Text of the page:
A crucial aspect of a manager’s job is to actively train personnel, regardless of their job function, so they can excel and contribute to the business’s goals.
Managers know one of their most important assets is their people. They invest time and money recruiting, interviewing and hiring talent. Often however, that’s where the investment stops.
According to Glassdoor, the average U.S. company spends about $4,000 to hire a new employee. Forbes says that when an employee leaves after only six months, it can cost a company 33% of that employee’s annual salary.
These costs include the time it takes to replace and train a hire, lost productivity and engagement and the impact on morale and clients.
A Sitel Group study says:
- 92% of U.S. employees say learning something new on the job motivates them.
- 83% find on-the-job training most effective in helping them perform well at work.
- 79% say that when searching for a job, it is important that the employer offers a formal training program.
Employees who receive ongoing training and education gain tools to improve their performance, have a deeper understanding of their business and hone new techniques.
It leads to increased sale, improved customer satisfaction improves and better employee retention rates.
What’s management’s role in training?
Technology guru Andy Grove wrote in his book “High Output Management” that most managers seem to think training employees is a job for others. He believes managers should do it themselves.
Often management leaves training to third-party experts with no participation or involvement. While an outside organization is an essential part of a training pro-gram, a manager must be intricately involved and provide additional instruction.
Otherwise, results will differ from expectations. This is one of the most important reasons a manager must be actively involved.
After all, managers better than anyone else know and understand the business. They also know their people’s needs, challenges, strengths and weaknesses.
Active management involvement signals that continuous improvement and learning are high priorities.
A manager’s role in training takes a variety of forms. It changes based on each individual’s particular needs.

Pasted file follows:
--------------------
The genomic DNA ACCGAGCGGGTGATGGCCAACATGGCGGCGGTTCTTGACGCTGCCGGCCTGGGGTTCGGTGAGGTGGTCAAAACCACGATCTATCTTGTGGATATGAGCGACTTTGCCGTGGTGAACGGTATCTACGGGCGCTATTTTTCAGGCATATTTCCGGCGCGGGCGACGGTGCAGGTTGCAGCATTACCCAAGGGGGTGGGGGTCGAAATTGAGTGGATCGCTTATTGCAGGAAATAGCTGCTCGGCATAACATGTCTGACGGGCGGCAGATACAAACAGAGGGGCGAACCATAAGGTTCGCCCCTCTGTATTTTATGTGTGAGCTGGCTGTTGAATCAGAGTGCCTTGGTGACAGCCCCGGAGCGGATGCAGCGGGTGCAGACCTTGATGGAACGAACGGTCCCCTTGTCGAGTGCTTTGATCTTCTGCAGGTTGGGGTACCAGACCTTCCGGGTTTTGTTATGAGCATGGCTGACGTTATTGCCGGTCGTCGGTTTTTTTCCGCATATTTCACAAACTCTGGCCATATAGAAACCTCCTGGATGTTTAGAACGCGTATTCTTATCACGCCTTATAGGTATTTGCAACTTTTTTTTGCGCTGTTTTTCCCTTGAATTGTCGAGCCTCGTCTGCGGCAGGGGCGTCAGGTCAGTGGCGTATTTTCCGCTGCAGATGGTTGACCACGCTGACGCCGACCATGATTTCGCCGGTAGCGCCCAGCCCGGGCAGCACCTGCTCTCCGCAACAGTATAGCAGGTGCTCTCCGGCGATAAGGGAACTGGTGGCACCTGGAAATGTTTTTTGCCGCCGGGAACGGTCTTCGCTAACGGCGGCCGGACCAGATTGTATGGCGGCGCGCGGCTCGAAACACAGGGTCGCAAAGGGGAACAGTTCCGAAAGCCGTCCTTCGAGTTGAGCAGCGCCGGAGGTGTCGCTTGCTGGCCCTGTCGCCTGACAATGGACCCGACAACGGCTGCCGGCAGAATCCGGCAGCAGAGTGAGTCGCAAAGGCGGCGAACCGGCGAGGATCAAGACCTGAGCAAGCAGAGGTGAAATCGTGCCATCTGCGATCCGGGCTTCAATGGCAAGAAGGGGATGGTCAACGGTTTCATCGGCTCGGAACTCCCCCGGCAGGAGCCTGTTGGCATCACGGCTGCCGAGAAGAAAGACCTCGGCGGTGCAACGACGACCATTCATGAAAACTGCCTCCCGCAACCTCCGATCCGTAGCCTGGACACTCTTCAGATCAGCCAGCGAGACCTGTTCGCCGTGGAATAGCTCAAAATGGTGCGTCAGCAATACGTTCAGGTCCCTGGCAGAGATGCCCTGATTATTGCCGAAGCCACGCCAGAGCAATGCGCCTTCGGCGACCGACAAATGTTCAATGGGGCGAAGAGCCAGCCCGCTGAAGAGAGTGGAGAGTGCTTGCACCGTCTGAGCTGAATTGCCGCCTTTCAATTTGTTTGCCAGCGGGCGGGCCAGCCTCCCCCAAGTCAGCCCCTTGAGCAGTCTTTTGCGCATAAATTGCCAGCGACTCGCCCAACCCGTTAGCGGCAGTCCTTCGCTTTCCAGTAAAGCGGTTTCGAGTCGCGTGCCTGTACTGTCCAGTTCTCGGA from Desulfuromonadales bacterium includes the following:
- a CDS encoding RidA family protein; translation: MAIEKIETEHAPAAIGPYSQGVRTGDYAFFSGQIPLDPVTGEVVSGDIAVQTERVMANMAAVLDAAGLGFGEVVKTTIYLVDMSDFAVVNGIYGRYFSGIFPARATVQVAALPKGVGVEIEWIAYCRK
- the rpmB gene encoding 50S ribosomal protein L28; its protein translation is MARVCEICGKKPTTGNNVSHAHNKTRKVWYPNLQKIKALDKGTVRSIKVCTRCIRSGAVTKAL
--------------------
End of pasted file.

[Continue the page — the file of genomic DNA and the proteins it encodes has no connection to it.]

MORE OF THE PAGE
In general, however, managers can use simple daily interactions. These include encouraging those who find new approaches to solve problems, recognizing others who support colleagues and go the extra mile.
It involves evaluating, monitoring, and coaching.
Where to Start?
The best training starts with the knowledge and skills that people need most to succeed in their jobs: on-boarding new people, sharing expectations and implementing programs that focus on particular job skills, such as sales techniques.
Are there individuals within the dealership who have insights that will help others excel? If so, enlist them as part of the ongoing training program. Not only will you capture the knowledge that exists within the organization, but you will recognize individual talents.
Management should have a consistent training programs that pass on the newest methods and processes. This sets an example and ensures best practices are in play. Building a knowledge culture starts at the top.
Yet, people often are hired, thrown into the deep end and expected to succeed with little or no training. Isn’t it time to change that?
This is the first in a series focusing on management’s responsibility to develop staffers.
Richard F. Libin is the author of the book, “Who Stopped the Sale?” (www.whostoppedthesale.com) and president of Automotive Profit Builders, a firm that works with sales and service departments on customer satisfaction and maximizing gross profits through personnel development and technology. He can be reached at [email protected] or 508-626-9200 or www.apb.cc.